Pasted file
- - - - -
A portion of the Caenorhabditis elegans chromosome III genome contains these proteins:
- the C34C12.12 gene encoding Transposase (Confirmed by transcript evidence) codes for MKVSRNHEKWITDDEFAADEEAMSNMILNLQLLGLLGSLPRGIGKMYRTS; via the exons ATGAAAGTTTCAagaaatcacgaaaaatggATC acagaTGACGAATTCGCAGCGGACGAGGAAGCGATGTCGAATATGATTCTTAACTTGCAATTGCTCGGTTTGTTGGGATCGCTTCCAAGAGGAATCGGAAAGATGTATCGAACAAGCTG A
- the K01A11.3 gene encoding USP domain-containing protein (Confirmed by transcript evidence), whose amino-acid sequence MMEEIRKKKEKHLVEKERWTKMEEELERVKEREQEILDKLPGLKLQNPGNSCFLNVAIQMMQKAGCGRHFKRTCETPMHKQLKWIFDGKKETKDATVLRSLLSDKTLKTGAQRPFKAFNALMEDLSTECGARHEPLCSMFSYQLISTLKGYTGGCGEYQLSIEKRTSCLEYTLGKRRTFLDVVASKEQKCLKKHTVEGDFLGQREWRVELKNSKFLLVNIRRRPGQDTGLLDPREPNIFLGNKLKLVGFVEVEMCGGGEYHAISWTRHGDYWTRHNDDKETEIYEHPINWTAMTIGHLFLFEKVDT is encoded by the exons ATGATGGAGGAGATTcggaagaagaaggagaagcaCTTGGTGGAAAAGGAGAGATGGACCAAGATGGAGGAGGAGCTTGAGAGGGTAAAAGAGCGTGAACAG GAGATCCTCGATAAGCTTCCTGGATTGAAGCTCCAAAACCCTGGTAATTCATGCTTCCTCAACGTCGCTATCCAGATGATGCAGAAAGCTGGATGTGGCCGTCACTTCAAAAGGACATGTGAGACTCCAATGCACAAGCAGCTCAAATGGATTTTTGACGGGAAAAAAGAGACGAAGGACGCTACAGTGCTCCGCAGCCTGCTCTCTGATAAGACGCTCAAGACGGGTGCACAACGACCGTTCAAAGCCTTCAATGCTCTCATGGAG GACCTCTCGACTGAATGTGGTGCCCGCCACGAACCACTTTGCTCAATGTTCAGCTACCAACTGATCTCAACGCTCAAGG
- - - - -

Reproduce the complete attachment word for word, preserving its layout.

A portion of the Caenorhabditis elegans chromosome III genome contains these proteins:
- the C34C12.12 gene encoding Transposase (Confirmed by transcript evidence) codes for MKVSRNHEKWITDDEFAADEEAMSNMILNLQLLGLLGSLPRGIGKMYRTS; via the exons ATGAAAGTTTCAagaaatcacgaaaaatggATC acagaTGACGAATTCGCAGCGGACGAGGAAGCGATGTCGAATATGATTCTTAACTTGCAATTGCTCGGTTTGTTGGGATCGCTTCCAAGAGGAATCGGAAAGATGTATCGAACAAGCTG A
- the K01A11.3 gene encoding USP domain-containing protein (Confirmed by transcript evidence), whose amino-acid sequence MMEEIRKKKEKHLVEKERWTKMEEELERVKEREQEILDKLPGLKLQNPGNSCFLNVAIQMMQKAGCGRHFKRTCETPMHKQLKWIFDGKKETKDATVLRSLLSDKTLKTGAQRPFKAFNALMEDLSTECGARHEPLCSMFSYQLISTLKGYTGGCGEYQLSIEKRTSCLEYTLGKRRTFLDVVASKEQKCLKKHTVEGDFLGQREWRVELKNSKFLLVNIRRRPGQDTGLLDPREPNIFLGNKLKLVGFVEVEMCGGGEYHAISWTRHGDYWTRHNDDKETEIYEHPINWTAMTIGHLFLFEKVDT is encoded by the exons ATGATGGAGGAGATTcggaagaagaaggagaagcaCTTGGTGGAAAAGGAGAGATGGACCAAGATGGAGGAGGAGCTTGAGAGGGTAAAAGAGCGTGAACAG GAGATCCTCGATAAGCTTCCTGGATTGAAGCTCCAAAACCCTGGTAATTCATGCTTCCTCAACGTCGCTATCCAGATGATGCAGAAAGCTGGATGTGGCCGTCACTTCAAAAGGACATGTGAGACTCCAATGCACAAGCAGCTCAAATGGATTTTTGACGGGAAAAAAGAGACGAAGGACGCTACAGTGCTCCGCAGCCTGCTCTCTGATAAGACGCTCAAGACGGGTGCACAACGACCGTTCAAAGCCTTCAATGCTCTCATGGAG GACCTCTCGACTGAATGTGGTGCCCGCCACGAACCACTTTGCTCAATGTTCAGCTACCAACTGATCTCAACGCTCAAGG